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The Economy & You #45: The General Malaise Regarding the World Economy

I recently read a report from the Pew Research Center that surveyed people around the world about their feelings regarding their nation’s economy as well as their own personal economic situation.  As one might expect, the mood is fairly gloomy. Only 27% of those surveyed feel their national economy is doing well.  In fact, of the 21 countries that were surveyed, only in four countries do a majority of people believe national economic conditions are good: China (83%), Germany (73%), Brazil (65%), and Turkey (57%).

The public mood has worsened since 2008 for 8 out of 15 countries and remained unchanged for four others.  The lone exception is China who has had a positive economic outlook for the past decade.

The Pew Research Center’s Global Attitudes Project conducts public opinion surveys throughout the world on a variety of topics.  For this survey, 26,210 people were surveyed in 21 countries from March to April 2012. This and other information can be found at

In the United States, less than one-third (31%) of people surveyed believe the economy is doing well.  This figure is up 13 percentage points from 2011, but it is down 19 points from 2007, the year before the financial downturn began. In Europe, only 16% believe their nation’s economy is doing well. This includes only 2% of the Greeks and 6% of the Spanish and Italians, three countries that have been hit especially hard economically.  In fact only the Germans have a majority of its people (73%) saying their economy is doing well.

While there is some optimism that things will improve over the next year, there is still lingering pessimism about young people having a better life than their parents. This is particularly true in Europe.

The idea that hard work leads to financial success has long been considered a Western value. Today more than half of the people in 13 of the 21 nations surveyed subscribe to the notion that hard work leads to success. Still, the difficult financial struggles people have faced have led to a decline in that belief. This is seen clearly in nations that have suffered from the economic downturn like Greece, Italy, and Japan.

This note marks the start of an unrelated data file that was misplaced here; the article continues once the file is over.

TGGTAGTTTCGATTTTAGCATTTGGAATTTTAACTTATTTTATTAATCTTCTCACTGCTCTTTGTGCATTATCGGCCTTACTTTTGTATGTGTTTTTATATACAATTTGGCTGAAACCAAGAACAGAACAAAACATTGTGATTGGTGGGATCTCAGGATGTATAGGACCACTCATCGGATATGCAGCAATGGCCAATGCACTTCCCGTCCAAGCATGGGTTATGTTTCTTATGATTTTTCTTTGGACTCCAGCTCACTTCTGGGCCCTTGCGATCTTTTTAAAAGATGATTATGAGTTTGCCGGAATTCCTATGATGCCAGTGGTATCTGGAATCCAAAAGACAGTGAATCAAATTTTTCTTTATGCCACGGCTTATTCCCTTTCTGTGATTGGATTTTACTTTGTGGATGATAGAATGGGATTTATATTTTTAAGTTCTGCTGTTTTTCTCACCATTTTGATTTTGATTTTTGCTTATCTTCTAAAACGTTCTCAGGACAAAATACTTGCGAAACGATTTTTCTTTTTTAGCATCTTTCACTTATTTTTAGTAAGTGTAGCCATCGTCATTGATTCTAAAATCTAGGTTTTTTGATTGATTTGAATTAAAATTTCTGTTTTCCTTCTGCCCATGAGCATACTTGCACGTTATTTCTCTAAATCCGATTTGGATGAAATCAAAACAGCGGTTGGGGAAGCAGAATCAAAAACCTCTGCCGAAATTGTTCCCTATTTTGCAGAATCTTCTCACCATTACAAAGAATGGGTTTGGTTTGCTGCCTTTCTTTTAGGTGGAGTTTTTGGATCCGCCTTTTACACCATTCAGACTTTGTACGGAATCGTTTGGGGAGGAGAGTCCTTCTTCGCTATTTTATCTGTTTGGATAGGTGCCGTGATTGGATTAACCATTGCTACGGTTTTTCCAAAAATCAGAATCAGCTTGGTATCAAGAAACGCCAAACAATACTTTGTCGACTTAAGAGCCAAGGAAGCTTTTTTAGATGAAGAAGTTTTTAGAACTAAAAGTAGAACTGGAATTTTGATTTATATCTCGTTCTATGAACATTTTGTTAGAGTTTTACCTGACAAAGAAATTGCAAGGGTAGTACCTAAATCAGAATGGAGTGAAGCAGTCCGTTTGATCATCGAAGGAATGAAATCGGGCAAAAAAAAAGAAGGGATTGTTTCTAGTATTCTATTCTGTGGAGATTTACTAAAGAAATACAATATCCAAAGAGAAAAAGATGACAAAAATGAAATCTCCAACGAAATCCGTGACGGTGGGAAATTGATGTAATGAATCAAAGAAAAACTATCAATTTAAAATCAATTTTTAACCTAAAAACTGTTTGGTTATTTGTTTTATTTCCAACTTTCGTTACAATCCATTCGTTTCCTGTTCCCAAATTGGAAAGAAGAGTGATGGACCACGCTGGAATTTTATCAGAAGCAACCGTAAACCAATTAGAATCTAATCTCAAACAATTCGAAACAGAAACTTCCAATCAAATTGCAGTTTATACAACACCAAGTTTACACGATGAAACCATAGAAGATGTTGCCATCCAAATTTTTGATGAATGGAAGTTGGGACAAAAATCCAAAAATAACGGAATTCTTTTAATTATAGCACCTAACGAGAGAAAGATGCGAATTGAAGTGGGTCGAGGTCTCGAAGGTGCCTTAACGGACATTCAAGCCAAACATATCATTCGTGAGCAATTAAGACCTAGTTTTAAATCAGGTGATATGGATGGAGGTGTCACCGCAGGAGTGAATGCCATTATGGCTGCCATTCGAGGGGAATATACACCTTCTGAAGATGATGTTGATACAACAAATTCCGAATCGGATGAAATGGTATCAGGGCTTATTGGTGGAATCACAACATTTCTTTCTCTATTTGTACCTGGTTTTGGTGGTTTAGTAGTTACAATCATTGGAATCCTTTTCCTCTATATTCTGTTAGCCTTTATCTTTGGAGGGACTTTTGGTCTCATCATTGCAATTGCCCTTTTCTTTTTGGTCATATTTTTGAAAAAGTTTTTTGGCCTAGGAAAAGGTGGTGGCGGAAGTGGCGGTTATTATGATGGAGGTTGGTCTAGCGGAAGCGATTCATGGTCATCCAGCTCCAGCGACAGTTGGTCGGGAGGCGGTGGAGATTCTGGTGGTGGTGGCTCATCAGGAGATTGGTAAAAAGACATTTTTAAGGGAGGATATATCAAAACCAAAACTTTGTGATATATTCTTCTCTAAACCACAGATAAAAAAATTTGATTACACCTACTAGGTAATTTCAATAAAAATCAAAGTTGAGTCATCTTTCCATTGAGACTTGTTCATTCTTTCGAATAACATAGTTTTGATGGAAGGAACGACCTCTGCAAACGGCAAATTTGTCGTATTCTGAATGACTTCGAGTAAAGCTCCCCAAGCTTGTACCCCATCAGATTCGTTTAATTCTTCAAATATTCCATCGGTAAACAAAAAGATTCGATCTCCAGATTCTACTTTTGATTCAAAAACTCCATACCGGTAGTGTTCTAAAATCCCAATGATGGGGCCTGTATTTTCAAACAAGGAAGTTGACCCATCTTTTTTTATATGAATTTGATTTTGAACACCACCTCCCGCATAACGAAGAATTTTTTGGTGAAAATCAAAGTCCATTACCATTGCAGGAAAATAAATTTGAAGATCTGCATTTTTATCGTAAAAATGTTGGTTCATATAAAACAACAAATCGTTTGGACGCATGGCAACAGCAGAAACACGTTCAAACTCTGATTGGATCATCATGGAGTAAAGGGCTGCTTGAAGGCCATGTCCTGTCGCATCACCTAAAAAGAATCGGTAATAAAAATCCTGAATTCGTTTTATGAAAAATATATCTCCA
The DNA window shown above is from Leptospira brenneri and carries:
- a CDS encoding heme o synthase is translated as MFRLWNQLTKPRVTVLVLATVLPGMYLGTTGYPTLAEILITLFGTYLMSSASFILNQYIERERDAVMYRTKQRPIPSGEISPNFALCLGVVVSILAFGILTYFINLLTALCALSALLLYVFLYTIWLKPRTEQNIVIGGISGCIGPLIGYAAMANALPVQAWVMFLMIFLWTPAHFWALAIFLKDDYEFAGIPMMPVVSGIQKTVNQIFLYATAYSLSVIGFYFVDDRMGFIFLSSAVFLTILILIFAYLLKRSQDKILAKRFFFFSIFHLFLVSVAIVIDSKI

This is turn has had a negative effect on peoples’ support of capitalism.  While a majority of countries still agree that most people are better off in a free market economy, that support has declined in all but two countries and the difference is especially pronounced when one factors in their personal economic situation.

So if the national economy is not doing well, who is to blame for the downturn? In most countries (16 out of 20), the people blame the government for the economy doing poorly.   In the remaining four countries, financial institutions like banks were seen as the primary culprits of their nation’s economic woes.  It is also interesting to note that a few countries see the United States or the European Union as the secondary reason for economic problems.  It is in only seven countries that people blame themselves, after the government, for their current financial troubles.

What we can take away from this research is that people continue to have a pessimistic outlook on their nation’s and the world economy.  A question that needs to be addressed is whether their perceptions are correct about their national economy are valid and how their own personal economic situation has influenced their beliefs.  These will be addressed in my next article.


One response

  1. Pingback: The Economy & You #46: Outlooks of the World Economy – Perceptions & Reality « Wisconsin State Treasury

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